Terry, supra, 392 U.S. at 22, 88 S.Ct. at 1880. Such circumstances exist when a police officer "can point to specific and articulable facts which, taken together with rational inferences from those facts, reasonably warrant the intrusion." Id. at 21, 88 S.Ct. at 1880; see also Delaware v. Prouse, 440 U.S. 648, 663, 99 S.Ct. 1391, 1401, 59 L.Ed.2d 660 (1979) (police officer must have "articulable and reasonable suspicion"); Brown v. Texas, 443 U.S. 47, 53, 99 S.Ct. 2637, 2641, 61 L.Ed.2d 357 (1979) ("reasonable suspicion"). Moreover, such suspicion must be "particularized" as to the individual stopped. Cortez, supra, 449 U.S. at 418, 101 S.Ct. at 695; Duhart v. United States, 589 A.2d 895, 898 (D.C. 1991). In determining what cause is sufficient to authorize the police to stop a person, the Supreme Court has held that "the totality of the circumstances — the whole picture — must be taken into account. Based upon that whole picture the detaining officers must have a particularized and objective basis for suspecting the particular person stopped of criminal activity." Cortez, supra, 449 U.S. at 418, 101 S.Ct. at 695 (citing Brown v. Texas, supra, 443 U.S. at 51, 99 S.Ct. at 2641; United States v. Brignoni-Ponce, 422 U.S. 873, 884, 95 S.Ct. 2574, 2581, 45 L.Ed.2d 607 (1975)). The process "does not deal with hard certainties, but with probabilities," but it must "raise a suspicion that the particular individual being stopped is engaged in wrongdoing." Id. "This demand for specificity in the information upon which police action is predicated is the central teaching of [the Supreme] Court's Fourth Amendment jurisprudence." Id. (quoting Terry, supra, 392 U.S. at 21 n. 18, 88 S.Ct. at 1880 n. 18).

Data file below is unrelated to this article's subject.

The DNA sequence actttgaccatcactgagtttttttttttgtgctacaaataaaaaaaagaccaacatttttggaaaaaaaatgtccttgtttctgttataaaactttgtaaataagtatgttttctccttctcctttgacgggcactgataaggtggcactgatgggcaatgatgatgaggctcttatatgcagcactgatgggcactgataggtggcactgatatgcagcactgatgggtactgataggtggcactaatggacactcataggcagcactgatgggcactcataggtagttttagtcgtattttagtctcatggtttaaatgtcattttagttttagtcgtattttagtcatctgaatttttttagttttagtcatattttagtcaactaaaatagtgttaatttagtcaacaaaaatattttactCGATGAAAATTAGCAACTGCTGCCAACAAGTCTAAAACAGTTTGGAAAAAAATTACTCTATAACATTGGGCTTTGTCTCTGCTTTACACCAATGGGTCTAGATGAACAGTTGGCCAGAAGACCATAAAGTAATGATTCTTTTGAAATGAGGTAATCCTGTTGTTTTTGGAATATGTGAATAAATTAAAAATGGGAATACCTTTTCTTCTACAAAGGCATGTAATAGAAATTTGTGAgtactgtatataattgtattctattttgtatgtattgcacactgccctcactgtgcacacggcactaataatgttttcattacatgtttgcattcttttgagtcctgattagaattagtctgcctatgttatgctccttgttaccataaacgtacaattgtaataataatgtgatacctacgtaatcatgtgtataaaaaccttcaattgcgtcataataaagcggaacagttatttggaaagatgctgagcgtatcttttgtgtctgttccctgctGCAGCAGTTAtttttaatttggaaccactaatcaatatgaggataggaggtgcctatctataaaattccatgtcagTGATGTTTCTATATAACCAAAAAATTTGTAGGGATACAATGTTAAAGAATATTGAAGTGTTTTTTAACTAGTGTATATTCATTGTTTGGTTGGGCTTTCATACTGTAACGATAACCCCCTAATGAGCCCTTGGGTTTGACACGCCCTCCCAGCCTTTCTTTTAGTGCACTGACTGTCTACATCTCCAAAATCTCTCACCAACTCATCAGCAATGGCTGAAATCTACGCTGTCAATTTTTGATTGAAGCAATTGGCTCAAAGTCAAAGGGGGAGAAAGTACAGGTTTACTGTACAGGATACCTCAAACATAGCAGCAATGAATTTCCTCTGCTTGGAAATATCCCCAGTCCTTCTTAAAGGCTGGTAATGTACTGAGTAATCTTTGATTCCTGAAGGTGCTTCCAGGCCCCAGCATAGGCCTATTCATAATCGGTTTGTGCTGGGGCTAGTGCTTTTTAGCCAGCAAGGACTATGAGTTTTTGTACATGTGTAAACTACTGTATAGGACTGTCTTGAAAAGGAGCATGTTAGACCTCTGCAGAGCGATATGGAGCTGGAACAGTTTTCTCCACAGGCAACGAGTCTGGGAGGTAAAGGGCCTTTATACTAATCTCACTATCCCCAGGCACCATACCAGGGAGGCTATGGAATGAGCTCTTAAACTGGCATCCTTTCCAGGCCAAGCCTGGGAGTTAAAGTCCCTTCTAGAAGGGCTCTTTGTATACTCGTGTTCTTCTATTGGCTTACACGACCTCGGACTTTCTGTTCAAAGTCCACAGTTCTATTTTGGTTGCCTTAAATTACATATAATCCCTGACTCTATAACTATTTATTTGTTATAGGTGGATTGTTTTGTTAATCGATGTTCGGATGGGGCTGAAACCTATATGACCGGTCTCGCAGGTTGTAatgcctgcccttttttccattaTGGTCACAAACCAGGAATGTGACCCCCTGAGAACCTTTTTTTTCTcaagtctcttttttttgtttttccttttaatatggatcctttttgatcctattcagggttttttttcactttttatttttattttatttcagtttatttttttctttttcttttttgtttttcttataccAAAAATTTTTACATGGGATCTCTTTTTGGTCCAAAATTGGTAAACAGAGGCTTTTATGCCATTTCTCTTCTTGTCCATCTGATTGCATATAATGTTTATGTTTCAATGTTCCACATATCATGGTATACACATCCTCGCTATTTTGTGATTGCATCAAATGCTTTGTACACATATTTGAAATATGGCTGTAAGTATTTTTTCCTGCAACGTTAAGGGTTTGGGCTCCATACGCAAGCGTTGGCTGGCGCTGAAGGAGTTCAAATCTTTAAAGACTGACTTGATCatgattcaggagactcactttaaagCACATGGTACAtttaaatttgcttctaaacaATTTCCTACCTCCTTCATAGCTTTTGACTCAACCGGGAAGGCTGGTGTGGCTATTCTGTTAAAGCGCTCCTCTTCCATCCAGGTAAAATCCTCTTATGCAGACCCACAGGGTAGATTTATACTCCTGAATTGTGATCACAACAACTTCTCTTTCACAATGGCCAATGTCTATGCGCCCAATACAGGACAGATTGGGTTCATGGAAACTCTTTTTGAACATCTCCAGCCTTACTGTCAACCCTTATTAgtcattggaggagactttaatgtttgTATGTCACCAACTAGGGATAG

This court has made clear that seizures must be made on a particularized and individualized basis. Thus, in Cauthen v. United States, 592 A.2d 1021 (D.C. 1991), the court held that a citizen complaint that three or four persons were selling drugs on a certain corner, without physical description of suspects or of an object near which they could be found, did not provide police with requisite "particularized and objective basis for suspecting the particular person stopped of criminal activity," and thus there was no reasonable suspicion of the defendant. 592 A.2d at 1023. Given the existence of a convenience store, gas station, and bus and taxi stops, and the presence of other people throughout the block, the court concluded that "the lack of specificity in the tip leaves too much uncertainty whether the persons the police saw at the corner were the same ones the caller had identified more than a quarter of an hour earlier." Id. at 1024. The court has also rejected articulable suspicion arguments based on guilt by association. See Duhart, supra, 589 A.2d at 898-99 (no "particularized and objective basis for suspecting the particular person stopped of criminal activity" where the officer saw Duhart display "something" to another man on a street in a high drug trafficking area, and the two men dispersed as the uniformed officer approached, Duhart putting something into his pocket and then refusing to answer questions); Smith v. United States, 558 A.2d 312 (D.C. 1989) (en banc) (same, Smith seen engaging in conversation with a suspected drug dealer).